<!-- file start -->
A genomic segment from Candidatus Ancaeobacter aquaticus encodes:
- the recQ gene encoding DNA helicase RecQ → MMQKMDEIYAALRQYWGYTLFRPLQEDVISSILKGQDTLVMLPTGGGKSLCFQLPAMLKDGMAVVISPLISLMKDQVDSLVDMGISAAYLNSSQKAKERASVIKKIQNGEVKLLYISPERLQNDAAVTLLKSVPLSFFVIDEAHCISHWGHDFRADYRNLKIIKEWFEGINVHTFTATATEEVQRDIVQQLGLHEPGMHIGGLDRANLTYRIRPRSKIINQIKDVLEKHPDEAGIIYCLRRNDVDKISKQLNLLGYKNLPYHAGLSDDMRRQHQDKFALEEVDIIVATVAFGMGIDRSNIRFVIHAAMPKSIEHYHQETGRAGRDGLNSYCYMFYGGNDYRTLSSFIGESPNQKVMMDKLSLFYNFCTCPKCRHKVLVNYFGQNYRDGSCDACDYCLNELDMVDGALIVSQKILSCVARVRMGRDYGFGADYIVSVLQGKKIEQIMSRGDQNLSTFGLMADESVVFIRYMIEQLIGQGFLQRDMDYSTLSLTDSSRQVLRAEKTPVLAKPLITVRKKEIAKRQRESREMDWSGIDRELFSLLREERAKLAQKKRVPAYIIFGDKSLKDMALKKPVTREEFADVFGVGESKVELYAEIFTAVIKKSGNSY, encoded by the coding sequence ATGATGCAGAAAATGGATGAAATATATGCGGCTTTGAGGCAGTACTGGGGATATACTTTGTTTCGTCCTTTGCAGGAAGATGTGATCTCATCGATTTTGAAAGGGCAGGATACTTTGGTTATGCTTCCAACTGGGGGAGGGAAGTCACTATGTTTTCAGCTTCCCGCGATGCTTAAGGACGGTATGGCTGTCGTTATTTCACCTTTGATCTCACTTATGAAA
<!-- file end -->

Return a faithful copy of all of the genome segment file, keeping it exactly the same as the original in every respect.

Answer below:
A genomic segment from Candidatus Ancaeobacter aquaticus encodes:
- the recQ gene encoding DNA helicase RecQ → MMQKMDEIYAALRQYWGYTLFRPLQEDVISSILKGQDTLVMLPTGGGKSLCFQLPAMLKDGMAVVISPLISLMKDQVDSLVDMGISAAYLNSSQKAKERASVIKKIQNGEVKLLYISPERLQNDAAVTLLKSVPLSFFVIDEAHCISHWGHDFRADYRNLKIIKEWFEGINVHTFTATATEEVQRDIVQQLGLHEPGMHIGGLDRANLTYRIRPRSKIINQIKDVLEKHPDEAGIIYCLRRNDVDKISKQLNLLGYKNLPYHAGLSDDMRRQHQDKFALEEVDIIVATVAFGMGIDRSNIRFVIHAAMPKSIEHYHQETGRAGRDGLNSYCYMFYGGNDYRTLSSFIGESPNQKVMMDKLSLFYNFCTCPKCRHKVLVNYFGQNYRDGSCDACDYCLNELDMVDGALIVSQKILSCVARVRMGRDYGFGADYIVSVLQGKKIEQIMSRGDQNLSTFGLMADESVVFIRYMIEQLIGQGFLQRDMDYSTLSLTDSSRQVLRAEKTPVLAKPLITVRKKEIAKRQRESREMDWSGIDRELFSLLREERAKLAQKKRVPAYIIFGDKSLKDMALKKPVTREEFADVFGVGESKVELYAEIFTAVIKKSGNSY, encoded by the coding sequence ATGATGCAGAAAATGGATGAAATATATGCGGCTTTGAGGCAGTACTGGGGATATACTTTGTTTCGTCCTTTGCAGGAAGATGTGATCTCATCGATTTTGAAAGGGCAGGATACTTTGGTTATGCTTCCAACTGGGGGAGGGAAGTCACTATGTTTTCAGCTTCCCGCGATGCTTAAGGACGGTATGGCTGTCGTTATTTCACCTTTGATCTCACTTATGAAA